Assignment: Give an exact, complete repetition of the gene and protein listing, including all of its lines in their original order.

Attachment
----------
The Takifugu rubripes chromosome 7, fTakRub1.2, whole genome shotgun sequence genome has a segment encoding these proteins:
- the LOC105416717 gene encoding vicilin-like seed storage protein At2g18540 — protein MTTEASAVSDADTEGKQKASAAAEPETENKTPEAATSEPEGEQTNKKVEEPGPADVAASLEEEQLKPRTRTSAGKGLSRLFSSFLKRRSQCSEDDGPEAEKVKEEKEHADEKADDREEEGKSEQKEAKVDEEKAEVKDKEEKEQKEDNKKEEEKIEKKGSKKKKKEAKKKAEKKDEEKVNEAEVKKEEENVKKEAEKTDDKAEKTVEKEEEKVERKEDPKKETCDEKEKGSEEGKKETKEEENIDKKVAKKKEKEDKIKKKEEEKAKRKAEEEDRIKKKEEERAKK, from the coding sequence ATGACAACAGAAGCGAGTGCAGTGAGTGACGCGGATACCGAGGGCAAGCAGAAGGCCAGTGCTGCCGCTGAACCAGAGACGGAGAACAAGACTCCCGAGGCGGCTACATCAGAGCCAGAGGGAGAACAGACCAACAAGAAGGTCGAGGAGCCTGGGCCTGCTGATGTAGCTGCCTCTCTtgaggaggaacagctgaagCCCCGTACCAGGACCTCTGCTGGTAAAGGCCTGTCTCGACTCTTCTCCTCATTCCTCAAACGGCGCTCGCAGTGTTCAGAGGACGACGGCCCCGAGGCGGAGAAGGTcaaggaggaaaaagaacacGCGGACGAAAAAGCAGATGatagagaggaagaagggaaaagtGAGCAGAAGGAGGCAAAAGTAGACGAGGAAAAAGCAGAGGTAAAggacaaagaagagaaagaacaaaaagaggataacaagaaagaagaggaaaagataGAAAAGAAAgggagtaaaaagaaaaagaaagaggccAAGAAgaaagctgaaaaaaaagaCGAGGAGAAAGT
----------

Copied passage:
The Takifugu rubripes chromosome 7, fTakRub1.2, whole genome shotgun sequence genome has a segment encoding these proteins:
- the LOC105416717 gene encoding vicilin-like seed storage protein At2g18540 — protein MTTEASAVSDADTEGKQKASAAAEPETENKTPEAATSEPEGEQTNKKVEEPGPADVAASLEEEQLKPRTRTSAGKGLSRLFSSFLKRRSQCSEDDGPEAEKVKEEKEHADEKADDREEEGKSEQKEAKVDEEKAEVKDKEEKEQKEDNKKEEEKIEKKGSKKKKKEAKKKAEKKDEEKVNEAEVKKEEENVKKEAEKTDDKAEKTVEKEEEKVERKEDPKKETCDEKEKGSEEGKKETKEEENIDKKVAKKKEKEDKIKKKEEEKAKRKAEEEDRIKKKEEERAKK, from the coding sequence ATGACAACAGAAGCGAGTGCAGTGAGTGACGCGGATACCGAGGGCAAGCAGAAGGCCAGTGCTGCCGCTGAACCAGAGACGGAGAACAAGACTCCCGAGGCGGCTACATCAGAGCCAGAGGGAGAACAGACCAACAAGAAGGTCGAGGAGCCTGGGCCTGCTGATGTAGCTGCCTCTCTtgaggaggaacagctgaagCCCCGTACCAGGACCTCTGCTGGTAAAGGCCTGTCTCGACTCTTCTCCTCATTCCTCAAACGGCGCTCGCAGTGTTCAGAGGACGACGGCCCCGAGGCGGAGAAGGTcaaggaggaaaaagaacacGCGGACGAAAAAGCAGATGatagagaggaagaagggaaaagtGAGCAGAAGGAGGCAAAAGTAGACGAGGAAAAAGCAGAGGTAAAggacaaagaagagaaagaacaaaaagaggataacaagaaagaagaggaaaagataGAAAAGAAAgggagtaaaaagaaaaagaaagaggccAAGAAgaaagctgaaaaaaaagaCGAGGAGAAAGT